Angelo: The popularity of the PBR brand in New York City only seems to be growing. What do you attribute to its success and the excitement it generates?  

Sean: Just the overall entertainment the PBR brings is what makes it grow in New York City and that’s why people love it. Its man vs. beast, it’s pretty exciting for any person, not necessarily just those in New York, but all over the world. You watch a man, or an 18-year-old, ride an 1800-pound animal, which is entertaining on its own. And we have a great show produced on top with our in-arena entertainment with Flint Rasmussen and the other things we bring, sometimes we add in concerts from well-known singers. Overall it is a great show, it is a rock concert, with country and hip-hop, and you add in professional bull riding, what’s not to like.

Angelo: Going back to 2007 when the PBR elite tour debuted at Madison Square Garden and you were part of the rider field, what would you say has changed the most for you during these years of competing?

Sean: The fans have become more knowledgeable about our sport and what we do for a living. I think at first, they didn’t know what to expect, they didn’t know about bull riding. But now they know about our sport, and come participate and watch, and love coming to watch us every year at Madison Square Garden.

Angelo: As a Georgia native, what do you most enjoy about the MSG experience?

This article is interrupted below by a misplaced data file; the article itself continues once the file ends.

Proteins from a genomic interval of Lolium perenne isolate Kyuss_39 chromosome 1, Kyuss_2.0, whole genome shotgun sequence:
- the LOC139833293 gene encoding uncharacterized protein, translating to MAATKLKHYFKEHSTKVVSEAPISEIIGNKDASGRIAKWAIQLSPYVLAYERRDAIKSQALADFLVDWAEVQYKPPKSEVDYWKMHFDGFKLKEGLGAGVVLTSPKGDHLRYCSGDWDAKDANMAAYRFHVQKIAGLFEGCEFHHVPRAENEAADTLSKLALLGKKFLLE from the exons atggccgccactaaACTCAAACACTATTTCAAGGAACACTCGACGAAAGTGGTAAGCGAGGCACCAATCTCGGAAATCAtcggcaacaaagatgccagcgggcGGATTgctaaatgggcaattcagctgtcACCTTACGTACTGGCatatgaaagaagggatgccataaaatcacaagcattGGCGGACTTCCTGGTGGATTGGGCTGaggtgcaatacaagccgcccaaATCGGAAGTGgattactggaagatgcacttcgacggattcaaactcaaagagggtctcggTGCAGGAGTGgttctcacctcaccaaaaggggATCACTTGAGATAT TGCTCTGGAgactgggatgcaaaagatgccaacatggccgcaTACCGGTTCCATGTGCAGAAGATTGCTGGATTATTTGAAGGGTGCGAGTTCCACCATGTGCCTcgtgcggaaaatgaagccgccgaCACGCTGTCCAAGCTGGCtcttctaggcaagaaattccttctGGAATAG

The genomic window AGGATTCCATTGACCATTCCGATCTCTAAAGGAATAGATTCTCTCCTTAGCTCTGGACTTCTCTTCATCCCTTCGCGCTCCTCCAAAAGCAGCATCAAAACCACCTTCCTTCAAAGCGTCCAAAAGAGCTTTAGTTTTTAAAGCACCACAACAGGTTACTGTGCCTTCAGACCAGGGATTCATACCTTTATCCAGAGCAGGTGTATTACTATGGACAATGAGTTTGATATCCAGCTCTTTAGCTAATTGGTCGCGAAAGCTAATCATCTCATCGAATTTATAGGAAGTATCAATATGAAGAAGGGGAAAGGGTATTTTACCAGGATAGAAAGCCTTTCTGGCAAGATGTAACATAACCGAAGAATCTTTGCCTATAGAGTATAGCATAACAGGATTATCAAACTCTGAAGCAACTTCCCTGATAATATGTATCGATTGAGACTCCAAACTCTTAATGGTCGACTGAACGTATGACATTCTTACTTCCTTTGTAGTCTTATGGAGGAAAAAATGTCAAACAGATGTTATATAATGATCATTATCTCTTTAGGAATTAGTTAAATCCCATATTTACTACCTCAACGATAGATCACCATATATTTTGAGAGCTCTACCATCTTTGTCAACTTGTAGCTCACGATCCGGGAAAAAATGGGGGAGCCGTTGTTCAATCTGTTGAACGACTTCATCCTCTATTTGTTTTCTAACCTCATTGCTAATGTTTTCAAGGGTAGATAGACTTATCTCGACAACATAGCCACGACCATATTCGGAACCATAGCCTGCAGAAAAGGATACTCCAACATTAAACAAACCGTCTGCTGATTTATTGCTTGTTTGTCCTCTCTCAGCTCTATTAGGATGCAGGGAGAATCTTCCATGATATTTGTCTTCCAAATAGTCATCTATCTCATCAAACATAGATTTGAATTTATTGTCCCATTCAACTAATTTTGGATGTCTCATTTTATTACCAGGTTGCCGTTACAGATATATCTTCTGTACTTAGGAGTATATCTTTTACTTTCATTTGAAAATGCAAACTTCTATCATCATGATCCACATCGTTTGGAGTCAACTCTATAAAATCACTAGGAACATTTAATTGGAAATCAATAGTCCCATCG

Sean: All the history in that arena, I grew up loving to play basketball, and I always like the Boston Celtics and I remember them playing there when I was younger. And the more that we have been there since 2007, the more that we have learned about Madison Square Garden and the history there. There was a PRCA rodeo there a long time ago, and the more you go there, the more you learn about the history in the building. And to be there and know that is very overwhelming and grateful at the same time.

Angelo: How do you see the current field of riders?

Sean: Young and healthy. They are great, the kids that are coming up are definitely a young group of guys. All the guys that I used to compete with are gone or retired now, so it is a new generation and there is a bunch of guys from everywhere. Not just from the US but more guys from Brazil, more guys from Canada and Australia as well. And even a few guys from Mexico. It has changed a lot from when I was first around, mostly Americans, but nowadays it’s split, it’s crazy.

Angelo: What’s life like when you’re not on the back of a bull?

Sean: That’s the most entertainment I get all year. I come home, I do some training. I chase my two kids around. I cook three meals a day, clean, so I’m more like a housewife you guess, with a little training on the side.

Angelo: As you’re about to embark on your next chapter, is there a message that you would like to leave our readers?

Sean: Momma’s don’t let your babies grow up to be cowboys.